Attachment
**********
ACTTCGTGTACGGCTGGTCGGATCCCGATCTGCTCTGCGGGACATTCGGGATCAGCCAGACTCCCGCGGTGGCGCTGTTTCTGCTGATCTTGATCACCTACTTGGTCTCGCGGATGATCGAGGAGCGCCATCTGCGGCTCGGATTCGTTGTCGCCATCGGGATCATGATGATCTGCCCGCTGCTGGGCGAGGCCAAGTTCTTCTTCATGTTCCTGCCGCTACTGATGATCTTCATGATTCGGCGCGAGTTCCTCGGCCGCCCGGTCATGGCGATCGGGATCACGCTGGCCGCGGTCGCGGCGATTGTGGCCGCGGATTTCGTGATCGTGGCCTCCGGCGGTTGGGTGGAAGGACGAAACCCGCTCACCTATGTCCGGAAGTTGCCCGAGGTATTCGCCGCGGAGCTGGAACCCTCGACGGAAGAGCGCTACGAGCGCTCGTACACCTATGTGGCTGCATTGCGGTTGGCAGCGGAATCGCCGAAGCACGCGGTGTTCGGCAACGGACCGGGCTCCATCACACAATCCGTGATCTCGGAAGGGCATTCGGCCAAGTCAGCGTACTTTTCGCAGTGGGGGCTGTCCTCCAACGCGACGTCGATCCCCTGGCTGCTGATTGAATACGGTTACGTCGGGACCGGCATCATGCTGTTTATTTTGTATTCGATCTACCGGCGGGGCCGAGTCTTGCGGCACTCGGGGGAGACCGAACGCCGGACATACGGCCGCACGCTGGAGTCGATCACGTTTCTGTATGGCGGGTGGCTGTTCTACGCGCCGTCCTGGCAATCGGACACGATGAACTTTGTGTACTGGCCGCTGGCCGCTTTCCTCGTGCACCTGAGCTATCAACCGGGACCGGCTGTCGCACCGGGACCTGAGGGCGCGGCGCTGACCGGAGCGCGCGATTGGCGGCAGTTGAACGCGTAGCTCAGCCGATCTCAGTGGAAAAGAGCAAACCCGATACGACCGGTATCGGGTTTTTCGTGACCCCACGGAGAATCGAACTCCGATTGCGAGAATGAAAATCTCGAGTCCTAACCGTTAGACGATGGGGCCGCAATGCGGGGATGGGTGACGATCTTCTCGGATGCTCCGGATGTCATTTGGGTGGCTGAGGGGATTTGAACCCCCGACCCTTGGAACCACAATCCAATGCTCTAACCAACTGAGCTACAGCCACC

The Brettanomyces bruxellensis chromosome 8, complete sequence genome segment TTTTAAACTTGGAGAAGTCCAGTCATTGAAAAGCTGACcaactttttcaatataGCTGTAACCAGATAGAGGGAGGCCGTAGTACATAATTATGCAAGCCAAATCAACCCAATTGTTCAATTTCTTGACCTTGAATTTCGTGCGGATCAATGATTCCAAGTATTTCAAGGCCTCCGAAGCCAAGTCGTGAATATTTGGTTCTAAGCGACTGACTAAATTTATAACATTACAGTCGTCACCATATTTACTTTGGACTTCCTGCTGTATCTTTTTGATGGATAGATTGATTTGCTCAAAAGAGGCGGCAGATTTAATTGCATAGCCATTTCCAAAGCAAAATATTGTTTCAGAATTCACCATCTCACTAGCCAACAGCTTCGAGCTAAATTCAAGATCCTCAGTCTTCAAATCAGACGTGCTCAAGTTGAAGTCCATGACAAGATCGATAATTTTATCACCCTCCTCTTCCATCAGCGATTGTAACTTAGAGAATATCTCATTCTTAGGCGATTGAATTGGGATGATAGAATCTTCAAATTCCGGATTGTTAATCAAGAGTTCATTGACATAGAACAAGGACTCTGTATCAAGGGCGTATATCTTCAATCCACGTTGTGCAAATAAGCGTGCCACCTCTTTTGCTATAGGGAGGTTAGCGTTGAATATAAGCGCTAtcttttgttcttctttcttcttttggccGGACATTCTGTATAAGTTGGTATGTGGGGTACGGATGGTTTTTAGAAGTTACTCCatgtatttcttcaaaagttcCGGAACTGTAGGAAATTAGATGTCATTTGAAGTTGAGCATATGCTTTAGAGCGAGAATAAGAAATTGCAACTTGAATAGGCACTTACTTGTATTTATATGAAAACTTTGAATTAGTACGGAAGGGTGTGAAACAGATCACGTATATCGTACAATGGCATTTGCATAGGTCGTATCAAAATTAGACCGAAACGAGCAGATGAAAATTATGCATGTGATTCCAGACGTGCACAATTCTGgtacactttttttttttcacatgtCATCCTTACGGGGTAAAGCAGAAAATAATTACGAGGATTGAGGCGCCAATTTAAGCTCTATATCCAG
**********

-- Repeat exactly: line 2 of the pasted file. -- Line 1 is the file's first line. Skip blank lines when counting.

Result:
The Brettanomyces bruxellensis chromosome 8, complete sequence genome segment TTTTAAACTTGGAGAAGTCCAGTCATTGAAAAGCTGACcaactttttcaatataGCTGTAACCAGATAGAGGGAGGCCGTAGTACATAATTATGCAAGCCAAATCAACCCAATTGTTCAATTTCTTGACCTTGAATTTCGTGCGGATCAATGATTCCAAGTATTTCAAGGCCTCCGAAGCCAAGTCGTGAATATTTGGTTCTAAGCGACTGACTAAATTTATAACATTACAGTCGTCACCATATTTACTTTGGACTTCCTGCTGTATCTTTTTGATGGATAGATTGATTTGCTCAAAAGAGGCGGCAGATTTAATTGCATAGCCATTTCCAAAGCAAAATATTGTTTCAGAATTCACCATCTCACTAGCCAACAGCTTCGAGCTAAATTCAAGATCCTCAGTCTTCAAATCAGACGTGCTCAAGTTGAAGTCCATGACAAGATCGATAATTTTATCACCCTCCTCTTCCATCAGCGATTGTAACTTAGAGAATATCTCATTCTTAGGCGATTGAATTGGGATGATAGAATCTTCAAATTCCGGATTGTTAATCAAGAGTTCATTGACATAGAACAAGGACTCTGTATCAAGGGCGTATATCTTCAATCCACGTTGTGCAAATAAGCGTGCCACCTCTTTTGCTATAGGGAGGTTAGCGTTGAATATAAGCGCTAtcttttgttcttctttcttcttttggccGGACATTCTGTATAAGTTGGTATGTGGGGTACGGATGGTTTTTAGAAGTTACTCCatgtatttcttcaaaagttcCGGAACTGTAGGAAATTAGATGTCATTTGAAGTTGAGCATATGCTTTAGAGCGAGAATAAGAAATTGCAACTTGAATAGGCACTTACTTGTATTTATATGAAAACTTTGAATTAGTACGGAAGGGTGTGAAACAGATCACGTATATCGTACAATGGCATTTGCATAGGTCGTATCAAAATTAGACCGAAACGAGCAGATGAAAATTATGCATGTGATTCCAGACGTGCACAATTCTGgtacactttttttttttcacatgtCATCCTTACGGGGTAAAGCAGAAAATAATTACGAGGATTGAGGCGCCAATTTAAGCTCTATATCCAG